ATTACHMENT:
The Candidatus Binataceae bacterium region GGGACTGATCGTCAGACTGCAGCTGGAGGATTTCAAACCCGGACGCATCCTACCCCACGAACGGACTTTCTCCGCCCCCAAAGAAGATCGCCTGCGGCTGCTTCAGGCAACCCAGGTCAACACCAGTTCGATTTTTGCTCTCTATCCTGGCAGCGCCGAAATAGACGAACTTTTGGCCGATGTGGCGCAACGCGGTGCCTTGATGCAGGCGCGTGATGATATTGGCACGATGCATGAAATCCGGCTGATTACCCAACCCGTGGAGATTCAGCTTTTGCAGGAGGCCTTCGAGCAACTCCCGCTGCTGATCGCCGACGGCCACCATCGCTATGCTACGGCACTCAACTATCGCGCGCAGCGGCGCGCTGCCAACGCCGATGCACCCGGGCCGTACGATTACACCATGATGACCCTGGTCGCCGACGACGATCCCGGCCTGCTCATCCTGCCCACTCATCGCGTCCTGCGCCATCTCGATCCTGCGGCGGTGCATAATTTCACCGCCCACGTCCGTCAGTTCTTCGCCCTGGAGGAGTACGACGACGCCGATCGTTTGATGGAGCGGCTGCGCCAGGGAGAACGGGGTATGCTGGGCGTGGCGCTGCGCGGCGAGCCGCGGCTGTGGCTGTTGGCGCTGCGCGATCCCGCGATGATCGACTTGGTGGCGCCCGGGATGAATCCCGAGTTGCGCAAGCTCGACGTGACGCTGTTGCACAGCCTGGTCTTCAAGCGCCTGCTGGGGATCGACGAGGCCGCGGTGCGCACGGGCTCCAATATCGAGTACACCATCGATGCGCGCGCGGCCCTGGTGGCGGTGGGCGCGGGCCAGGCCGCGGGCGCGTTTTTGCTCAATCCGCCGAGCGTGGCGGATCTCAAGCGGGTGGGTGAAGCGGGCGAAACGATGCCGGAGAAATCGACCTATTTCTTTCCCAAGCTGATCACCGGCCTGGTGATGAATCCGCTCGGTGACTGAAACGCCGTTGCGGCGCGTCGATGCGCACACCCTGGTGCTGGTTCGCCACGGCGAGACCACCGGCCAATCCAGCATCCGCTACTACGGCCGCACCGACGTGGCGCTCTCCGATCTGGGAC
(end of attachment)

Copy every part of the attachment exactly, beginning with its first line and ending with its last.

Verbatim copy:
The Candidatus Binataceae bacterium region GGGACTGATCGTCAGACTGCAGCTGGAGGATTTCAAACCCGGACGCATCCTACCCCACGAACGGACTTTCTCCGCCCCCAAAGAAGATCGCCTGCGGCTGCTTCAGGCAACCCAGGTCAACACCAGTTCGATTTTTGCTCTCTATCCTGGCAGCGCCGAAATAGACGAACTTTTGGCCGATGTGGCGCAACGCGGTGCCTTGATGCAGGCGCGTGATGATATTGGCACGATGCATGAAATCCGGCTGATTACCCAACCCGTGGAGATTCAGCTTTTGCAGGAGGCCTTCGAGCAACTCCCGCTGCTGATCGCCGACGGCCACCATCGCTATGCTACGGCACTCAACTATCGCGCGCAGCGGCGCGCTGCCAACGCCGATGCACCCGGGCCGTACGATTACACCATGATGACCCTGGTCGCCGACGACGATCCCGGCCTGCTCATCCTGCCCACTCATCGCGTCCTGCGCCATCTCGATCCTGCGGCGGTGCATAATTTCACCGCCCACGTCCGTCAGTTCTTCGCCCTGGAGGAGTACGACGACGCCGATCGTTTGATGGAGCGGCTGCGCCAGGGAGAACGGGGTATGCTGGGCGTGGCGCTGCGCGGCGAGCCGCGGCTGTGGCTGTTGGCGCTGCGCGATCCCGCGATGATCGACTTGGTGGCGCCCGGGATGAATCCCGAGTTGCGCAAGCTCGACGTGACGCTGTTGCACAGCCTGGTCTTCAAGCGCCTGCTGGGGATCGACGAGGCCGCGGTGCGCACGGGCTCCAATATCGAGTACACCATCGATGCGCGCGCGGCCCTGGTGGCGGTGGGCGCGGGCCAGGCCGCGGGCGCGTTTTTGCTCAATCCGCCGAGCGTGGCGGATCTCAAGCGGGTGGGTGAAGCGGGCGAAACGATGCCGGAGAAATCGACCTATTTCTTTCCCAAGCTGATCACCGGCCTGGTGATGAATCCGCTCGGTGACTGAAACGCCGTTGCGGCGCGTCGATGCGCACACCCTGGTGCTGGTTCGCCACGGCGAGACCACCGGCCAATCCAGCATCCGCTACTACGGCCGCACCGACGTGGCGCTCTCCGATCTGGGAC